Rated 5 out of 5 by from Fascinating Material and Presentation. I plan to review this whenever we travel to any of these sites. Recommend Video either stream(I did) or DVD.
Date published: 2019-12-28
Rated 5 out of 5 by from Prof Thinks Instead of Regurgitates Professor Tuck has always been a favorite because of his ability to create and justify new viewpoints. Some reviewers call him an archeologist, others an art historian. Above all else, Tuck is a deep OBSERVER who put all sorts of things together, rather than regurgitating "an accepted view". Tuck well explains why he makes his choices of characters/places and these create a very lively, human-centered view of the past. He is one of the few professors I'd really enjoy having lunch with. Here are just a few joys of this grand course: 1. Tuck creates a deeply personal understanding of ancient leaders (especially Roman). Example: Caligula's ships weren't his own spectacular novelty as they were modeled on the preceding luxury ships of Hieron II, Ptolemy IV, and Cleopatra. The reason for the ship placement in a burned out volcano cone lake becomes logical. Our "modernity" takes a pause with discussion of ancient ball bearings to change statue directions and piston pumps for ship hot and cold running water. Caligula's Ship B suggested not only his formal state obligations but also his personal WORSHIP of the (Egyptian) goddess Isis. I began to understand troubled boyish-faced Caligula as a sort of ancient Millennial always "deserving" the spectacular. Unfortunately, he "provided no tangible benefits to his people". Our own arrogance takes a hit when Tuck side comments on the similarity to today's cruise ships. Tuck's comments on numerous others are just as up close and personal. 2. I've listened to "academics" pontificate about the evil of world treasures ending up in major countries. Yet Tuck dares to call out the historical outcome of mid-Eastern treasures in the British Museum vs those left to ISIS (L6). 3. He often disagrees with "accepted" interpretations of building usages but clearly states his case. He is respectful, weighs his reasons carefully, and is cheerful, not defensive. Here is a professor with whom you could raise an on-topic question and he would trouble himself to consider it. PROS: 1. DOWNLOAD THE PDF even if you have a physical guidebook. The color reproductions are astounding. Great job TGC! 2. Yes, Dr. Tuck has a sense of humor. His side comments are made to "break the pace" of his material and mostly show the humanity of his characters. My favorite was his only completely off topic comment when he slapped at college debt noting: "...their Mercedes, BMWs, & Audi's...not a Ford among them!" I went from concentration to laughter...a trick that helped cement material. CONS: 1. It IS difficult to stay awake initially to room-by-room descriptions. But with the practice of repeated and further lectures, I suddenly realized that I could predict what a room probably would be used for and why. His method requires practice but became a game. I mastered more this way than in courses where 3D showmanship was cuter but required nothing. 2. Does he read his script? I don't know but so what if he does? SUMMARY: Tuck has delivered an extraordinarily unique course that will have you looking at the ancient peoples as if you lived among them.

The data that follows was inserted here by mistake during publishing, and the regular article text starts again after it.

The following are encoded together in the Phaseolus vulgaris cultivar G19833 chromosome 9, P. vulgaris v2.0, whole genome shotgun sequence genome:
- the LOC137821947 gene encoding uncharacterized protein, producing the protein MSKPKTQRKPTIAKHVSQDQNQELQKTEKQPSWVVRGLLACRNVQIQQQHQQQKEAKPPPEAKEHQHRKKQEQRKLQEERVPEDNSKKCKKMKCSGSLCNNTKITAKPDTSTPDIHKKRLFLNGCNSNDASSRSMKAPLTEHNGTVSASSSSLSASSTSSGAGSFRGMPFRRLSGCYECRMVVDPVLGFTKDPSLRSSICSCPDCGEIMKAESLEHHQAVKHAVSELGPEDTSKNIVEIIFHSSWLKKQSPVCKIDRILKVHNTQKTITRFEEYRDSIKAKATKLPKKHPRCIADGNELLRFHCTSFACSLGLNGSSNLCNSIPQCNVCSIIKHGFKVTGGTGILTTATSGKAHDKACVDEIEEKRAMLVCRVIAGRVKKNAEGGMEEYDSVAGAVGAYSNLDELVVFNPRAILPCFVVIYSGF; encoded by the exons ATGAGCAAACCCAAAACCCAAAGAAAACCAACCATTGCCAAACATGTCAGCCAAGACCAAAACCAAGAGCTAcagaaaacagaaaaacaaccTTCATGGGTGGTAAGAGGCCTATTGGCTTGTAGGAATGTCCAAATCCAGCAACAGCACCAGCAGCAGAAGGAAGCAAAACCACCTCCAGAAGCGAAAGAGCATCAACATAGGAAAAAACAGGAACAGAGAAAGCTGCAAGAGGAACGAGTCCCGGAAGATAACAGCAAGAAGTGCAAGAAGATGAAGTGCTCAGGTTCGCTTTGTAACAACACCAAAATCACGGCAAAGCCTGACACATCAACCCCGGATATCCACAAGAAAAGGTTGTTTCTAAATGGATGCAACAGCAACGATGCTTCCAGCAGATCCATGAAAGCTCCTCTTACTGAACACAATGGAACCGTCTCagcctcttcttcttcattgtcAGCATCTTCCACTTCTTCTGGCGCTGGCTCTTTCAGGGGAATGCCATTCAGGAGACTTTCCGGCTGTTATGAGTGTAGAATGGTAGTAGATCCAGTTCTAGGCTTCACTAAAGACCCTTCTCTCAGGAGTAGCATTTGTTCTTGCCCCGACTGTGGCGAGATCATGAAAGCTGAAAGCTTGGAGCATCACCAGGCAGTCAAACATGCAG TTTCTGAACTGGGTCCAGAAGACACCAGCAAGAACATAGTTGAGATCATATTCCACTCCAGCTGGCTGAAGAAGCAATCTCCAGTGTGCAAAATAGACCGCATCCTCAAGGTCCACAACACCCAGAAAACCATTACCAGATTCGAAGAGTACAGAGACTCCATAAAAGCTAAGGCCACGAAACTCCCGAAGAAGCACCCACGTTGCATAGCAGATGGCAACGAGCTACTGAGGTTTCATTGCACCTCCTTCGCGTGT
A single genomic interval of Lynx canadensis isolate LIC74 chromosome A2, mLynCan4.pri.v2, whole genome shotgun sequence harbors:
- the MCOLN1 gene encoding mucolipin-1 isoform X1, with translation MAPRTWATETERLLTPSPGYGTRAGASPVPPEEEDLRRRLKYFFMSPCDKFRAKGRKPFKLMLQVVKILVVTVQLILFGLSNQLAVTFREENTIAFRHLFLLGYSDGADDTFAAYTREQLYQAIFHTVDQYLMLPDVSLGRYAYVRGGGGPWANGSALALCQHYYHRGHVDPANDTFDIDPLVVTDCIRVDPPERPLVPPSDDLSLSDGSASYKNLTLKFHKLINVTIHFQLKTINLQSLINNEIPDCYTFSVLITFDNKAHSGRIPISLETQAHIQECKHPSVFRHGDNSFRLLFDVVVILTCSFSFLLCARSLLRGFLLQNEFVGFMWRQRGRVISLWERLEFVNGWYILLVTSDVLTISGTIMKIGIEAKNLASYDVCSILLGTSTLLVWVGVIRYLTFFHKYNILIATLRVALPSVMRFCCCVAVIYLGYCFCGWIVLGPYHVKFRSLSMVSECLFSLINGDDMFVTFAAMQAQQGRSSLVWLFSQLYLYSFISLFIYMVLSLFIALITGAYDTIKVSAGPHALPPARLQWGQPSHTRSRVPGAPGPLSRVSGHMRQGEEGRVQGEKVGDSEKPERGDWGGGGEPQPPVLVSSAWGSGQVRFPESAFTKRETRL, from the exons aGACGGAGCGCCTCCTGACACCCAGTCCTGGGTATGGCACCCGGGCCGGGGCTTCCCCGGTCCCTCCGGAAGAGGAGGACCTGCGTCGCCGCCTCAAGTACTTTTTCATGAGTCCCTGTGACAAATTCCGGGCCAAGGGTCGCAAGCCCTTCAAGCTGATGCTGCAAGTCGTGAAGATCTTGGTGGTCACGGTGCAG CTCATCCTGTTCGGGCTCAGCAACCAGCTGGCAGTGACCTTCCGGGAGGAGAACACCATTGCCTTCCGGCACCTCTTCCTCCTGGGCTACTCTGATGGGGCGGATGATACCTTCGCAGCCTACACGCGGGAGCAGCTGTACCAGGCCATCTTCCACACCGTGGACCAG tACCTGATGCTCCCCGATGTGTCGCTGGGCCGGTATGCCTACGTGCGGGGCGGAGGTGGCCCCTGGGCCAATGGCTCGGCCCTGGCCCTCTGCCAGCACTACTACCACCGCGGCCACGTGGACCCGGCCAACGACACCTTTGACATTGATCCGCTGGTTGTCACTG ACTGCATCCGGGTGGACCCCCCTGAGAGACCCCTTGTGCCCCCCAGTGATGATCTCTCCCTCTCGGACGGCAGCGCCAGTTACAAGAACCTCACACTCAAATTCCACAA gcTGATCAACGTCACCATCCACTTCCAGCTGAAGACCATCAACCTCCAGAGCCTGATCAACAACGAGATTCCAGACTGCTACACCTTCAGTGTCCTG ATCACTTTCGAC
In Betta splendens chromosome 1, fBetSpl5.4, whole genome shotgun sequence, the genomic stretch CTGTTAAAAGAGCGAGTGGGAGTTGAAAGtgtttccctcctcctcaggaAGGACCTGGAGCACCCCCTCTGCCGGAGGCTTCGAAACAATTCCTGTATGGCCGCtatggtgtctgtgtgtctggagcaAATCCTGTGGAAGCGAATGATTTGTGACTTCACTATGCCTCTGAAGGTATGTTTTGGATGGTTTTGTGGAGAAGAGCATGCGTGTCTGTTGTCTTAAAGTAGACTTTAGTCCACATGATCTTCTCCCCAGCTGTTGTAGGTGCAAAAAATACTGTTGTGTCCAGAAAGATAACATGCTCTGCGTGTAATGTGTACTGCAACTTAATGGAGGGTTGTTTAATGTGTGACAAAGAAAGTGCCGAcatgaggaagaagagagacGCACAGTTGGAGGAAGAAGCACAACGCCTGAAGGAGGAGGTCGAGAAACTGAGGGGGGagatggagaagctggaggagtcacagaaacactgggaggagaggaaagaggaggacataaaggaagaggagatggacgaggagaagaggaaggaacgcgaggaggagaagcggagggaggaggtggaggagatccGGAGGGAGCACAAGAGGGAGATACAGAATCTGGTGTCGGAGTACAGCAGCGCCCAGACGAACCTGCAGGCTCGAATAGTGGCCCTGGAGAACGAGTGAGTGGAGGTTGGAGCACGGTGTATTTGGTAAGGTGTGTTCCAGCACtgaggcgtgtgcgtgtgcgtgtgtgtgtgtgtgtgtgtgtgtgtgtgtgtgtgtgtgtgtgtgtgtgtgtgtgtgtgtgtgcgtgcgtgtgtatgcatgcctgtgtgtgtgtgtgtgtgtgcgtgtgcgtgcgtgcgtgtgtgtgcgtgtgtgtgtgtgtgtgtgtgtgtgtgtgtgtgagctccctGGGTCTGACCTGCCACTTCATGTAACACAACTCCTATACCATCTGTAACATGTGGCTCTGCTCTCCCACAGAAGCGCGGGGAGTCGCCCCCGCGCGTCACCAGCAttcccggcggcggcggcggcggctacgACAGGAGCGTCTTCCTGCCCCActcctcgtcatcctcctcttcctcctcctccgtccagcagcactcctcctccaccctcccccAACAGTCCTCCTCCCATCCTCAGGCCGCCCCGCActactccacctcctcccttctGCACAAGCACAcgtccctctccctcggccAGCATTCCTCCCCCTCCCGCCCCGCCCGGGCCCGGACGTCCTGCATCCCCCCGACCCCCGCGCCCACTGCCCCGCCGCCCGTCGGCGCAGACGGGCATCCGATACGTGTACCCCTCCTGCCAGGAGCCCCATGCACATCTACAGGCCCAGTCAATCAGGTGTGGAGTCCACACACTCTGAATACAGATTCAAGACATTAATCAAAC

Date published: 2019-08-20
Rated 4 out of 5 by from great in showing the architecture of the palaces, information on construction and function of palaces
Date published: 2019-06-23
Rated 5 out of 5 by from One of my favs Professor is so erudite, intelligent, interesting. On my second time through, mainly due to his excitement with his course. Great visuals, maps etc. you will love
Date published: 2019-06-10
Rated 3 out of 5 by from could use some digital help I've watched part of it and so far it's so-so. I could wish he would have used some 3D images to recreate the palaces instead of just flat drawing board images with lines. It would have made it more visually interesting for the viewer.
Date published: 2019-06-03